Update: Authentix-led group wins Pakistan digital tax stamp tender

Pakistan’s government has awarded a contract to implement a track and trace system for tobacco, cement, sugar and fertilizer to a consortium led by US authentication specialist Authentix.

Authentix will collaborate on the project with MITAS Corp, a South African traceability company, and   Pakistani trading and project management group AJCL. The award from Pakistan’s Federal Board of Revenue (FBR) is for five years initially, with an option to extend for another three years.

The scope of the project is to assist both domestic manufacturers and importers with the capability to apply secure and digitised tax stamps to each product of the aforementioned products categories that is distributed in Pakistan. The contract is expected to cover around 6.5bn products per year.

“This system will provide for production monitoring, product movement control and product authentication via secure and non-intrusive technologies installed at manufacturing lines, dedicated hand-held equipment, smartphone applications, and multi-faceted security stamps,” said Authentix in a statement.

A spokesperson for the company told that the tax stamps will include multiple over features, machine readable covert technology, forensic ID protection and a variable, digital authentication code which will be verifiable using a smartphone.

"The current expectation is for the system to go live in July 2021 starting with the tobacco, cement, and fertilizer industries," they added.

The award of the tobacco track-and-trace contract comes a year after Pakistan scrapped a contract a awarded under a previous tender to National Radio & Telecommunication Corporation (NRTC), after a court upheld complaints that the company had been given preferential treatment.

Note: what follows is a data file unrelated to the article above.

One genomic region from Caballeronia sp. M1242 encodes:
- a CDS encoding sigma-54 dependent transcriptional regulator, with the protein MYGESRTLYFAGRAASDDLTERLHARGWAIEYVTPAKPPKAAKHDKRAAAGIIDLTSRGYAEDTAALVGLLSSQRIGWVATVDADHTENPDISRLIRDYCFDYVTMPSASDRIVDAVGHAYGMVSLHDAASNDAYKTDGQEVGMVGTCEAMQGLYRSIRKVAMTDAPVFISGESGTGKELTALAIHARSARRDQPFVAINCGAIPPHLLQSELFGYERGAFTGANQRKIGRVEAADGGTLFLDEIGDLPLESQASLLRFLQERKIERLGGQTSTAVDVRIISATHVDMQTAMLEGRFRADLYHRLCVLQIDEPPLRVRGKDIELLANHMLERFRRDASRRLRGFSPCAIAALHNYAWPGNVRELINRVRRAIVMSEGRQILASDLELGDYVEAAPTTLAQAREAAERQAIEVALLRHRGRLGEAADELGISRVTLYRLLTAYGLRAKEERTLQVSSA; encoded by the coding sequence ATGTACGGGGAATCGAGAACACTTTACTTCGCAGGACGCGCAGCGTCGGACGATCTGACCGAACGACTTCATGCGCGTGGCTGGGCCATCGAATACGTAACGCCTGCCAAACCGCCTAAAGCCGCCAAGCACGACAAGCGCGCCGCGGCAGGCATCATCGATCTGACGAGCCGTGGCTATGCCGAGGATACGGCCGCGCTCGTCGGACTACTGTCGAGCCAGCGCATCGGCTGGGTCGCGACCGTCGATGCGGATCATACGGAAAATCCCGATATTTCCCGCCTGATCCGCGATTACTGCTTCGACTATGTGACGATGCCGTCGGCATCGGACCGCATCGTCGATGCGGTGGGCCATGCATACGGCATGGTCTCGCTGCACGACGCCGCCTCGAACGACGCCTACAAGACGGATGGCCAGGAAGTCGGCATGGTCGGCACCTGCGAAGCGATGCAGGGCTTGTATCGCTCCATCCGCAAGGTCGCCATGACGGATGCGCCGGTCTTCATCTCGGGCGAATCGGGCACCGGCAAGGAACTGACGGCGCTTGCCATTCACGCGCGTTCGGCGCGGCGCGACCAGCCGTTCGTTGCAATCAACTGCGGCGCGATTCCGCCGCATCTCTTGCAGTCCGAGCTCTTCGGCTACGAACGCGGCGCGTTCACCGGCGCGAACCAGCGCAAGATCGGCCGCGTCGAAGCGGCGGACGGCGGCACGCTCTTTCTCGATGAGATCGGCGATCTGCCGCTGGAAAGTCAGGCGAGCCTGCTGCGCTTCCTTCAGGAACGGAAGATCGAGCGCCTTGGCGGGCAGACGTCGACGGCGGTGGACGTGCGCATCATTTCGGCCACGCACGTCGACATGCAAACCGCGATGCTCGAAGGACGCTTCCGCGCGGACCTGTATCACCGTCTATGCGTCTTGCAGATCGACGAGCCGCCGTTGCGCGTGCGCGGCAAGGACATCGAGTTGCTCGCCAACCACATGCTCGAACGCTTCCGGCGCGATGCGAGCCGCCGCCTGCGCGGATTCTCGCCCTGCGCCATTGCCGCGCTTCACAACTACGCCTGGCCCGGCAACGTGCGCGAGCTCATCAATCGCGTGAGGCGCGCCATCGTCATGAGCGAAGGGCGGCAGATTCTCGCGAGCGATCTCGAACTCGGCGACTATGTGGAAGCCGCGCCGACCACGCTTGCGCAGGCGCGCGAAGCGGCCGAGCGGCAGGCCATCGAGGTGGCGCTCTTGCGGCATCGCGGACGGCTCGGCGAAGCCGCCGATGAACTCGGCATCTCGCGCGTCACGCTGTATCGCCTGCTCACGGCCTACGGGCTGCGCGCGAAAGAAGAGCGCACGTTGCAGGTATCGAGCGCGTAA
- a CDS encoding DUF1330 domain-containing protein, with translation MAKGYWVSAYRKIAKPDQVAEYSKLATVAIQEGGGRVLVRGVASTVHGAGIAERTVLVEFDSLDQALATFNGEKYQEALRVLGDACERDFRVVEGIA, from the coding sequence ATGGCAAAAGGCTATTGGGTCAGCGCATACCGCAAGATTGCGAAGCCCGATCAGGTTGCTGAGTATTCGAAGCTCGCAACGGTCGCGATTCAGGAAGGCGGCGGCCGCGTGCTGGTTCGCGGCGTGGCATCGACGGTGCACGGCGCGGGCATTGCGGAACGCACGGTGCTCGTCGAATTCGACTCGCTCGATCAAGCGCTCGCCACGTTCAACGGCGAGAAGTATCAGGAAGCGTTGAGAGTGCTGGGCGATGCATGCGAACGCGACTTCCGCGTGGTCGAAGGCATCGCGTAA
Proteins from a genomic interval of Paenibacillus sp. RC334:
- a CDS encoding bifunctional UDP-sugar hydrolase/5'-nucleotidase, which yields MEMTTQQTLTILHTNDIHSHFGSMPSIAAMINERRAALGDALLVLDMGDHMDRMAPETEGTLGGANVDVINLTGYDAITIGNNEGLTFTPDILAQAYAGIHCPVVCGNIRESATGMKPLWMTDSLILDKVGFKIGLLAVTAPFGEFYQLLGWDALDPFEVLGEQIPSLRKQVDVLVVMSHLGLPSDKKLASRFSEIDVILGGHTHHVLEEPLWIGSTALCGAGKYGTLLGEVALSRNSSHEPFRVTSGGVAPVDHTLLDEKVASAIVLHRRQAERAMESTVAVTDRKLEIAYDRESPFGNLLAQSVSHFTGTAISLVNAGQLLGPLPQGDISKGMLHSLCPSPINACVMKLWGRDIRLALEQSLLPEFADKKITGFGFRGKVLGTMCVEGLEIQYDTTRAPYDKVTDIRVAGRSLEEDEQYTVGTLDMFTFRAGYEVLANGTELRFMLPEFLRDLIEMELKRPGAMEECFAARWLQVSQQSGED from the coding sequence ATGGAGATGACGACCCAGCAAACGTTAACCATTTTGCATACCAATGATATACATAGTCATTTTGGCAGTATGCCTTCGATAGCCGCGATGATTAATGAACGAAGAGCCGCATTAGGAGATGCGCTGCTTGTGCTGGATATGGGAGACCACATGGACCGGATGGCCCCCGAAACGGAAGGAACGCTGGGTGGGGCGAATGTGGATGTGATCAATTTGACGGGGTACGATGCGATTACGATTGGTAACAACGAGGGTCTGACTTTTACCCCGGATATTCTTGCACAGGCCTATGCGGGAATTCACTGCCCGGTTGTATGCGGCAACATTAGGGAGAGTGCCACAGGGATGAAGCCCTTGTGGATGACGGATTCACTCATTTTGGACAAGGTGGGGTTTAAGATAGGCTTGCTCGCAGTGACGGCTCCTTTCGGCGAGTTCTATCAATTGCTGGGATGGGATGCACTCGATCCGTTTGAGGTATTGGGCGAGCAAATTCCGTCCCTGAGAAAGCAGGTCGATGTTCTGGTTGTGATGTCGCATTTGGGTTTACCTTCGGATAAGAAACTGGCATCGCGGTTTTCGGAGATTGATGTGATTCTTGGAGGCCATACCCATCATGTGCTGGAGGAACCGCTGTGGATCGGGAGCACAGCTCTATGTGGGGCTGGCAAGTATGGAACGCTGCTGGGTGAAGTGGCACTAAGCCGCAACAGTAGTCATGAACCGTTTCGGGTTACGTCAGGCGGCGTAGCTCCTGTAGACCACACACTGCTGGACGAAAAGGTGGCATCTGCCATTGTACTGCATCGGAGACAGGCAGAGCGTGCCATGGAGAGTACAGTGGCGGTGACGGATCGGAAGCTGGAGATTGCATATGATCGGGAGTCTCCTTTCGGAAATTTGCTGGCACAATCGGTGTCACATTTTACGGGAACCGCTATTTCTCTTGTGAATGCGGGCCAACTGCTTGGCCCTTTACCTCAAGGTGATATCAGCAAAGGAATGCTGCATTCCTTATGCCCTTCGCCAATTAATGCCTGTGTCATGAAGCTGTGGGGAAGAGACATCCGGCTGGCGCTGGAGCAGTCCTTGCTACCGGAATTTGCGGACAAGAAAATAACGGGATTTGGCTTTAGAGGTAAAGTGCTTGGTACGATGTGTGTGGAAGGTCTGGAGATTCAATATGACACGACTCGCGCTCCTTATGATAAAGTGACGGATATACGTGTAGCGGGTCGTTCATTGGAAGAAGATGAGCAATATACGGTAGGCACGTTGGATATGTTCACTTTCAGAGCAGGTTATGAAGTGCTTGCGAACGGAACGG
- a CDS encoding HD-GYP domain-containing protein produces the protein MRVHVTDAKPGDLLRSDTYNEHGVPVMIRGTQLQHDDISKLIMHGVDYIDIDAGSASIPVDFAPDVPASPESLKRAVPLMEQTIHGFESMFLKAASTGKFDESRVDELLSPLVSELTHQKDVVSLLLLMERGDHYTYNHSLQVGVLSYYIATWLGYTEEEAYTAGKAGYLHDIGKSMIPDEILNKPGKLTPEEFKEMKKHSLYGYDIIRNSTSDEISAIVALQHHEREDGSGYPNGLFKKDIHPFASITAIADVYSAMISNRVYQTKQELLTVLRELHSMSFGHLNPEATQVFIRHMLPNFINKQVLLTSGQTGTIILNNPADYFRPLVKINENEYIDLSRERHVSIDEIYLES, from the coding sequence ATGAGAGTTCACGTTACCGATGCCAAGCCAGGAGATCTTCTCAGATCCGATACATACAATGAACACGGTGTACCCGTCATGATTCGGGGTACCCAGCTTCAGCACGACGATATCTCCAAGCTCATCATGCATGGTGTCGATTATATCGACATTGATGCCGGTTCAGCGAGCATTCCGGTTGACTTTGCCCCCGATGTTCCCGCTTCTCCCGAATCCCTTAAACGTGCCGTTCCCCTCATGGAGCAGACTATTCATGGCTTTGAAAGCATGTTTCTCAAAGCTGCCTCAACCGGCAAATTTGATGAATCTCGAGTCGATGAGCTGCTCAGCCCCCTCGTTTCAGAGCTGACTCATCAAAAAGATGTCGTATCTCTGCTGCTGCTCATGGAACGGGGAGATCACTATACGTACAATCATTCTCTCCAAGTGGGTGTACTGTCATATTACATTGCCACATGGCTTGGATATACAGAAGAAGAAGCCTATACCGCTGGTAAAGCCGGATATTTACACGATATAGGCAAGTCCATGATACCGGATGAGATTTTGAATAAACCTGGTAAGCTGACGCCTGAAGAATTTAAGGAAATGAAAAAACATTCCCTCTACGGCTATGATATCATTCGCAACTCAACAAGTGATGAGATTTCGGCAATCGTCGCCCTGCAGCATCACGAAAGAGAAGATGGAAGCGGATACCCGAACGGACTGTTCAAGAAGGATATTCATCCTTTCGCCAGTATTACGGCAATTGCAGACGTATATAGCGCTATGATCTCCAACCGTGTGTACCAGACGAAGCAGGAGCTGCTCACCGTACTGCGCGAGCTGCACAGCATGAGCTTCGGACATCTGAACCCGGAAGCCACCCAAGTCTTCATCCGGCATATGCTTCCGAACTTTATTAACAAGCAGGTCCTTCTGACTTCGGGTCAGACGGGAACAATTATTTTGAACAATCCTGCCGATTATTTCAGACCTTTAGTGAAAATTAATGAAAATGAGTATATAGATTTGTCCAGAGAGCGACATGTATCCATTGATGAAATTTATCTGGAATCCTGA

NRTC was offering a track and trace system developed by Inexto, a company controlled by former Philip Morris International (PMI) employees, which led to accusations that the tobacco industry was exerting too much influence over the process.

Using nano-optics to create a new, highly secure brand protection solution

After that contract was awarded, the International Tax Stamp Association (ITSA) industry group said that a week before the tender closed a lobbying meeting took place between the FBR and tobacco firms, in violation of the World Health Organisation’s Framework Convention on Tobacco Control (WHO FCTC) Protocol – which Pakistan has signed up to.

The new tender process that followed was an opportunity for Pakistan to introduce traceability across other industries affected by illicit trade – a multisector approach that is similar to that adopted in Russia with its Chestny ZNAK programme.

According to the World Bank, production and importation of products of tobacco, cement, sugar and fertilizer is affected in all cases by smuggling, counterfeiting, and production volume underreporting, resulting in up to an estimated 50 per cent of the total volume of all goods sold in country. 

For tobacco products alone, that illicit trade robs Pakistan’s treasury of around $480m a year, which for comparison is more than three times the amount currently allocated for annual federal government spending on healthcare.

We are pleased that the [FBR] has finalised this license agreement with us,” said Authentix’ chief executive Kevin McKenna.

“We look forward to implementing this advanced monitoring and enforcement system for the curtailment and remediation of illicit trade for the benefit of the Pakistan citizens and to create fair trade practices in the industries noted,” he added.

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